Donald Trump has been revealed as a sexual predator, but only 12 percent of registered Republicans think that he should drop out of the presidential campaign after they heard about his sexual assaults. His supporters claim that all men engage in the kind of talk from Trump’s conversation with Billy Bush or, Pat Robertson’s defense, Trump was just being “macho.” After a number of women accused Trump of assault and not “just words,” Trump called all of them liars and rejected their claims, supported by the women’s conversations at the time that Trump sexually attacked them. Trump’s campaign has also threatened legal action against the women. Thus the vast majority of Republicans have joined Trump and his campaign in their attempt to normalize a rape culture, the belief that men have unlimited rights to women’s bodies by downplaying sexual assault and denying the women’s stories.
The last presidential candidates’ town hall addressed Trump’s behavior, but men were not at all concerned about the issue. By contrast, Trump’s sexual predation was Number One. Soraya Chemaly, the director of the Women’s Media Center Speech Project, pointed out:
“It is an abstraction for most men. To try to explain why sexual harassment, street harassment, the threat of rape, affects our ability to go to school, walk freely, to get jobs, to keep working in certain places, it’s like it doesn’t matter. It’s like it’s just a trivial thing. And clearly, women’s response to this indicates that it’s not trivial to them.”
A judgment in a Montana court shows that the judge believes rape is inconsequential. Forty-year-old Martin Blake of Glasgow (MT) admitted to three counts of rape and incest and was convicted for one rape. He pled out of a 100-year sentence to receive 30 years, yet Judge John C. McKeon suspended the prison term and gave him 60 days in jail minus the 17 days he had already served. McKeon found that this 60-day term and registering as a sex offender was sufficient for a man who raped his 12-year-old daughter.
Licensed clinical social worker Michael Sullivan testified that Blake would benefit more from community-based sex-offender treatment than from a prison term. Sullivan said that social support during his treatment was vital because he had lost his job and family. At this time, Blake lives with his mother, who spoke on his behalf. Public defender Casey Moore used Blake’s admission to his crimes as a plus on his side, but his “honesty” may have come from the fact that the girl’s mother walked into the room during one of the rapes.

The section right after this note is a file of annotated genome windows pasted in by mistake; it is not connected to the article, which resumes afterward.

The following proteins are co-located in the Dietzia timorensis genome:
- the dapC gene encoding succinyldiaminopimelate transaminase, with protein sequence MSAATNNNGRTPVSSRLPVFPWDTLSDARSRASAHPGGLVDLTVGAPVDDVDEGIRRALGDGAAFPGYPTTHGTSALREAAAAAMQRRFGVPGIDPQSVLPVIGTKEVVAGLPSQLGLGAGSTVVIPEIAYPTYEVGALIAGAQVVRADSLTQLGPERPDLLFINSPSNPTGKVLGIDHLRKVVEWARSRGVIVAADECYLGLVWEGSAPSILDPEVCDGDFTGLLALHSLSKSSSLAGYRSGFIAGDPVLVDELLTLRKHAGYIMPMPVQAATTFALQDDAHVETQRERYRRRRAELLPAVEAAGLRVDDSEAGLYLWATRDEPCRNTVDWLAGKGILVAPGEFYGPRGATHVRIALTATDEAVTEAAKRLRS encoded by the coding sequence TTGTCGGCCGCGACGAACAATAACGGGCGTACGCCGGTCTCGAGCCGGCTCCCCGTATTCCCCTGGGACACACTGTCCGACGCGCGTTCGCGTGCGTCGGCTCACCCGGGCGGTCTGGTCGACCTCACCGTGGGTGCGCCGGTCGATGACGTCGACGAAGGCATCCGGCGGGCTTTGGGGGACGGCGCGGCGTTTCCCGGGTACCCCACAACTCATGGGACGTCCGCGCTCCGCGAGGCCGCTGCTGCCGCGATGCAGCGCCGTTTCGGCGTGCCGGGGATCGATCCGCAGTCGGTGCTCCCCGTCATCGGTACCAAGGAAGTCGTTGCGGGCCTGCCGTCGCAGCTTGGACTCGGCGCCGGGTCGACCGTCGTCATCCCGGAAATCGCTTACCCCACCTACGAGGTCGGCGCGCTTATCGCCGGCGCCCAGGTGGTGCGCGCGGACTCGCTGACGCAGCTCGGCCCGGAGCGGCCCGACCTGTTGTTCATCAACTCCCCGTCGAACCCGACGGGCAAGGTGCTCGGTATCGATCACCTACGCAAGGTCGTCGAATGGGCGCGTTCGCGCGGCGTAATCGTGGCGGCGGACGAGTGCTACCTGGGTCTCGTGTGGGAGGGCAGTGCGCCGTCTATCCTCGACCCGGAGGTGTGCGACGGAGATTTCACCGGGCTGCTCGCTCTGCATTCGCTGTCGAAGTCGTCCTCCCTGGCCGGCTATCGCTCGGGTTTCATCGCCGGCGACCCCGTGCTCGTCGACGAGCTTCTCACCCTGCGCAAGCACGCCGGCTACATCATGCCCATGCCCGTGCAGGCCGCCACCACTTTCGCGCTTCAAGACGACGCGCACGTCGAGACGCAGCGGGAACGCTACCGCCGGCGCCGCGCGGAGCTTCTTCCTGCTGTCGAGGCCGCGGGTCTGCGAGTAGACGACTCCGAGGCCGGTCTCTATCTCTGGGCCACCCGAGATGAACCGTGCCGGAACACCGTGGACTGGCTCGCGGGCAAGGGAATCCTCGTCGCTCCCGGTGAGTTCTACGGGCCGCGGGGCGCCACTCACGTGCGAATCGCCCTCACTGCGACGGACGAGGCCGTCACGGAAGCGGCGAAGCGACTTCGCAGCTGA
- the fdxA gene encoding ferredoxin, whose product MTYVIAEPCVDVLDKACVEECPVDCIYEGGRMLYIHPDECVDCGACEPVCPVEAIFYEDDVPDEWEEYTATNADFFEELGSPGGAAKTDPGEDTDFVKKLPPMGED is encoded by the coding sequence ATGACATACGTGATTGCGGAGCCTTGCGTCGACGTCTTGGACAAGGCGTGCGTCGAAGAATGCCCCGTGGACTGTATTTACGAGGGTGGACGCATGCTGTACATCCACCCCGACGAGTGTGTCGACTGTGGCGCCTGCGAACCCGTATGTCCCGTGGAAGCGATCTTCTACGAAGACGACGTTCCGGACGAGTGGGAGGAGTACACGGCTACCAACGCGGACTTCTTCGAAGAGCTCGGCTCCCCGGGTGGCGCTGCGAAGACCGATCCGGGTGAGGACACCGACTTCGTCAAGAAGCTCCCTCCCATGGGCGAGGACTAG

“I’m not asking that he be given a slap on the wrist. He did spend 17 days in jail and he did lose his job, and will be on supervision for the rest of his life.”
The girl’s grandmother was concerned about how a prison term would impact the lives of Blake’s two sons. “His children, especially his sons, will be devastated if their dad is no longer part of their lives,” she said.
McKeon claimed that the sentence was commensurate to the nature and degree of harm and then insisted that Blake’s sentence was appropriate and safe, that the conditions of the sentence are “quite restrictive” and “quite rigorous.” Basically, Blake has to have a job, stay away from those under 18 years old without prior approval, and avoid sexual materials.
McKeon was upset because the prosecuting attorney said that Blake should be held accountable because he “repeatedly raped his daughter.” Jenson shouldn’t have brought up multiple incidents of incest, according to McKeon, because sentencing was for only one count of incest although the psychological evaluation submitted as a court document referenced the three sexual assaults.
More than 1,000 residents have called for removal of the judge, and a petition has almost 30,000 signatures censuring him. But McKeon gets off free because he starts collecting retirement from Montana taxpayers at the end of November.